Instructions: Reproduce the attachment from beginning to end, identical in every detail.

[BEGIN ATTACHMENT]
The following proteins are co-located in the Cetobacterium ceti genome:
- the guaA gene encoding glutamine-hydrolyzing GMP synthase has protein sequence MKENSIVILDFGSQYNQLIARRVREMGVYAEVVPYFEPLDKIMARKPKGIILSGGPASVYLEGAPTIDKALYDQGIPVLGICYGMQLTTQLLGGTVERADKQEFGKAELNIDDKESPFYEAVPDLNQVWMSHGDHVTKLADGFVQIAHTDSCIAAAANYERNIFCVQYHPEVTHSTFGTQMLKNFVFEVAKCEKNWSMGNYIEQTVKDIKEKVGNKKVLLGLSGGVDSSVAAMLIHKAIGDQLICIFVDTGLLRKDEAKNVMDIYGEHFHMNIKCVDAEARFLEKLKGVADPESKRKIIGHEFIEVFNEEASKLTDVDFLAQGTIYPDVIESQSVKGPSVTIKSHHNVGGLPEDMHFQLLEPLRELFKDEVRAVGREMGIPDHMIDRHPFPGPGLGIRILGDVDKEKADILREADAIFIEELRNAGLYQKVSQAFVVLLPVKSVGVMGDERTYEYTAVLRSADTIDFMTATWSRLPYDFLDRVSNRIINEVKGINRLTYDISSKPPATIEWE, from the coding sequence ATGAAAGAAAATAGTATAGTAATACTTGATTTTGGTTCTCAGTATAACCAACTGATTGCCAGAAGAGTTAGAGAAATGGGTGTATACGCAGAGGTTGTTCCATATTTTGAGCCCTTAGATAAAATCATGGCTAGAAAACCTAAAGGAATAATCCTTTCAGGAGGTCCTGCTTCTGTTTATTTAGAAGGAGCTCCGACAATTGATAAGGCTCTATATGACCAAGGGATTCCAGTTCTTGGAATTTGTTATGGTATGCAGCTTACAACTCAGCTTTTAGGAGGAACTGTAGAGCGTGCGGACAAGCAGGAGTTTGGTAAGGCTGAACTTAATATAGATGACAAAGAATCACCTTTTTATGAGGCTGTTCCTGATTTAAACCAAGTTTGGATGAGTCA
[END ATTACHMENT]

The following proteins are co-located in the Cetobacterium ceti genome:
- the guaA gene encoding glutamine-hydrolyzing GMP synthase has protein sequence MKENSIVILDFGSQYNQLIARRVREMGVYAEVVPYFEPLDKIMARKPKGIILSGGPASVYLEGAPTIDKALYDQGIPVLGICYGMQLTTQLLGGTVERADKQEFGKAELNIDDKESPFYEAVPDLNQVWMSHGDHVTKLADGFVQIAHTDSCIAAAANYERNIFCVQYHPEVTHSTFGTQMLKNFVFEVAKCEKNWSMGNYIEQTVKDIKEKVGNKKVLLGLSGGVDSSVAAMLIHKAIGDQLICIFVDTGLLRKDEAKNVMDIYGEHFHMNIKCVDAEARFLEKLKGVADPESKRKIIGHEFIEVFNEEASKLTDVDFLAQGTIYPDVIESQSVKGPSVTIKSHHNVGGLPEDMHFQLLEPLRELFKDEVRAVGREMGIPDHMIDRHPFPGPGLGIRILGDVDKEKADILREADAIFIEELRNAGLYQKVSQAFVVLLPVKSVGVMGDERTYEYTAVLRSADTIDFMTATWSRLPYDFLDRVSNRIINEVKGINRLTYDISSKPPATIEWE, from the coding sequence ATGAAAGAAAATAGTATAGTAATACTTGATTTTGGTTCTCAGTATAACCAACTGATTGCCAGAAGAGTTAGAGAAATGGGTGTATACGCAGAGGTTGTTCCATATTTTGAGCCCTTAGATAAAATCATGGCTAGAAAACCTAAAGGAATAATCCTTTCAGGAGGTCCTGCTTCTGTTTATTTAGAAGGAGCTCCGACAATTGATAAGGCTCTATATGACCAAGGGATTCCAGTTCTTGGAATTTGTTATGGTATGCAGCTTACAACTCAGCTTTTAGGAGGAACTGTAGAGCGTGCGGACAAGCAGGAGTTTGGTAAGGCTGAACTTAATATAGATGACAAAGAATCACCTTTTTATGAGGCTGTTCCTGATTTAAACCAAGTTTGGATGAGTCA